Using the SitePal Text-to-Speech demo and the Firefox add-on VideoDownloadHelper to get sentence audio MP3s for your spaced repetition deck

I’ve successfully completed the first semester of Chinese Studies at university and am quickly approaching 250 hours of Mandarin listening and understanding, which has allowed me to start listening to ChinesePOD Upper Intermediate Lessons and understand 75% or more of relatively quickly-spoken Mandarin between John and Jenny about the content of the dialogues, and I’ve reached the 4th stage that Khatzumoto talks about ( in many contexts of Mandarin listening. Taking a mandatory intensive Mandarin course as part of the study program and teaching an intensive English course at the university’s language center in the last two months has thrown a bit of a wrench into the blogging process, but I’m excited to share a great tool I’ve discovered which I hope will aid you in your acquisition of Mandarin.


A lot of people are on the fence about the effectiveness of using a Spaced Repetition System (SRS) for language learning, but I’ve found that, as long as it’s used in moderation (no more than 30 minutes a day maximum for creating and studying cards, depending on time and desire), it’s a great way not only to ensure you remember the content of what you learn, but to accelerate the speed at which words and phrases move from your passive (comprehension) to your active (use) vocabulary.

After having downloaded all the audios and transcripts for the 420 lessons taught over 7 levels on ChineseLearnOnline over the course of one month, I’m currently in the process of creating an Anki deck with the 3,000 some odd sentence audios from the lessons which are available to members of the site.Theoretically, I could have done this all in one month, but studying, teaching English and doing medical and legal translations on a regular basis doesn’t leave time for much else in 30 days…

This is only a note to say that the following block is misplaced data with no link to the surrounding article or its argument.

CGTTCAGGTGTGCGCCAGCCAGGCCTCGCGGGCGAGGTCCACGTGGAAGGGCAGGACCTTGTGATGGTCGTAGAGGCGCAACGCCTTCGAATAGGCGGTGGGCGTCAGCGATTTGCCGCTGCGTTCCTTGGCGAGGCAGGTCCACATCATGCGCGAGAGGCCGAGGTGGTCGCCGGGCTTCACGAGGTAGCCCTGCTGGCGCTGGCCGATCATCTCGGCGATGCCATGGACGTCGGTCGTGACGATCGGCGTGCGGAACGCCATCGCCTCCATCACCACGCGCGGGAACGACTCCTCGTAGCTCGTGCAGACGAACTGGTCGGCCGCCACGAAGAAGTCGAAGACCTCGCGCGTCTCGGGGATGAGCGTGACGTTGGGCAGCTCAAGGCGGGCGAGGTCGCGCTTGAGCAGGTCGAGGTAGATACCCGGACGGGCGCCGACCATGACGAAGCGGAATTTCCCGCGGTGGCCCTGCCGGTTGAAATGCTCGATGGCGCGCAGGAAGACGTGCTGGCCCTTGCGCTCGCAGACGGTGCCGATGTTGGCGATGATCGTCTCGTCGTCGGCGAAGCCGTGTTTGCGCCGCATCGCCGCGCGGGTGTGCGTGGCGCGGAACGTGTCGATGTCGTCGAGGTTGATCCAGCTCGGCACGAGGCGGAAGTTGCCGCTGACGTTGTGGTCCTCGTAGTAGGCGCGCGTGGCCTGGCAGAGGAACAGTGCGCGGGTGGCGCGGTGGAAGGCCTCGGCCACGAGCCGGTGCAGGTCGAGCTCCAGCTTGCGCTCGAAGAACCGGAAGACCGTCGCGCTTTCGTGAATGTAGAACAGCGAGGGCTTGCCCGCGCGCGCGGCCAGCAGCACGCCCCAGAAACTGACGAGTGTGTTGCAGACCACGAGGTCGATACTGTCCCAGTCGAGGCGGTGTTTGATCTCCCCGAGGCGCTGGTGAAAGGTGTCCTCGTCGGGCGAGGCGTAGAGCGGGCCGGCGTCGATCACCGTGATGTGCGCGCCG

In addition to ChineseLearnOnline, ChinesePOD and CSLPod also offer sentence-by-sentence audio (the great thing about CSLPod is that they’re FREE), but what if you have sentences from your Chinese class,, or an article or book you’re reading for which you don’t have any audio and you’d like to add them to your SRS sentence deck?

I’ve discovered that you can use the SitePal Text-to-Speech Demo and the Firefox Add-On VideoDownloadHelper to create quite authentic-sounding Text-To-Speech (TTS) MP3s for individual sentences in Mandarin and many other languages. I’ve tested the authenticity of the Mandarin pronunciation and intonation of the sentences by comparing them against sentence audios from the podcasts mentioned above, and although they certainly don’t sound as natural as those created by native speaker humans:), they are really quite good and more than adequate for your purposes if you have a spaced repetition deck with sentence audios.


1) Download the Firefox Add-On VideoDownloadHelper and restart Firefox (you will be prompted by the browser) so that it will be usable. The user manual is here and will show you screenshots displaying where the add-on will show up (next to the address bar) and how to use it.